Second day of the Caribbean trip: Duchess Kate does a little dance in a casual look

Due to protests, Duchess Kate and Prince William had to postpone an appointment. They completed this on the second day of their Caribbean trip. The couple appeared relaxed and in good spirits.

On Sunday, the second day of their week-long royal trip, Prince William and Duchess Kate visited a chocolate factory in the Central American country of Belize and attended a festival. In a casual summer look, the 40-year-old Duchess demonstrated her dancing skills in the latter. No sign of tension.

After the so-called “Che’il Mayan Chocolate Tour,” Queen Elizabeth II’s grandson and his wife visited the village of Hopkins, a traditional Garifuna community. The Garifuna are descendants of Africans and native Kalinagos who migrated to the region’s islands and coasts to escape slavery. As the British newspaper “Daily Mail” reports, a gunjei rhythm was struck there, to which Kate danced with a group of women.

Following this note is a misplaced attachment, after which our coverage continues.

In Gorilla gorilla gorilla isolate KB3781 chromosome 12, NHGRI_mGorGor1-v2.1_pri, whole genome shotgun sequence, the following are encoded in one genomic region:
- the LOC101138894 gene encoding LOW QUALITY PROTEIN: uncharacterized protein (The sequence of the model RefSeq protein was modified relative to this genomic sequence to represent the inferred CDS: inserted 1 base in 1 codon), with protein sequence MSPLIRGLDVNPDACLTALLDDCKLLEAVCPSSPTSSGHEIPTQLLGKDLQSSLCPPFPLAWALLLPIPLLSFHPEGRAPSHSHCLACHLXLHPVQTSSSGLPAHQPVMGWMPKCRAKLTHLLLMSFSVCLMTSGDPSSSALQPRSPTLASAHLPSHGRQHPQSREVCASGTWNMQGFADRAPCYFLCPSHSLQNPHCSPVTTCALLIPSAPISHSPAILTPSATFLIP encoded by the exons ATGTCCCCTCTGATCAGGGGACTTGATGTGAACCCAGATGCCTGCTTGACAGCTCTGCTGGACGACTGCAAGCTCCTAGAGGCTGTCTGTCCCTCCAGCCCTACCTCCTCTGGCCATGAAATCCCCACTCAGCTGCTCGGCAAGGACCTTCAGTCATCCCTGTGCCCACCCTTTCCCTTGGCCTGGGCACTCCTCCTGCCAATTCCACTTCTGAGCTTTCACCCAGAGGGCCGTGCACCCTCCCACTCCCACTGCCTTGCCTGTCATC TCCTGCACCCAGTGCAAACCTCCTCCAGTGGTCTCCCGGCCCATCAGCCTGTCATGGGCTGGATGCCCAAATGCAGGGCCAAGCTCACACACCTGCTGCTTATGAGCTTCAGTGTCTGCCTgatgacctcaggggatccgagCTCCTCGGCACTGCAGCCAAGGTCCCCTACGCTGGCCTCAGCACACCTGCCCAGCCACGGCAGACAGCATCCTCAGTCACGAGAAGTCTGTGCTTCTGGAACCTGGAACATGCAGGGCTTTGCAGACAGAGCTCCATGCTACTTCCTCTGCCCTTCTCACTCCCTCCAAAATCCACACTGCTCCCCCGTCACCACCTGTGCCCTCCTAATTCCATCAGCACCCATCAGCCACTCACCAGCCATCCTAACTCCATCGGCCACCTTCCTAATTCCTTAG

You can see Kate’s look from the second day of the Caribbean trip – matching the national colors of Belize – in our slideshow – this way.

Anti-monarchy protests

On their journey through the former British colonies in Central America, after the first protests, the couple will probably have to prepare for further protests against the monarchy before arriving in Belize. In Jamaica, an alliance of politics, business, entertainment and medicine is demanding compensation for slavery and an apology from the royal family and announced a demonstration this Tuesday when the two travel to the Caribbean island.

William and Kate are traveling on behalf of Queen Elizabeth II, who celebrates her 70th anniversary this year. “We see no reason to celebrate the 70th anniversary of your grandmother’s accession to the British throne because under her leadership and that of her predecessors the greatest human rights tragedy in human history continued,” the British newspaper The Independent quoted on Monday from the letter of protest. Jamaica played a key role as a hub for the slave trade of British entrepreneurs, and numerous descendants of forced laborers live on the island today. The country will celebrate the 60th anniversary of its independence in 2022.

Show More

Related Articles

Back to top button
Breaking News
%d bloggers like this: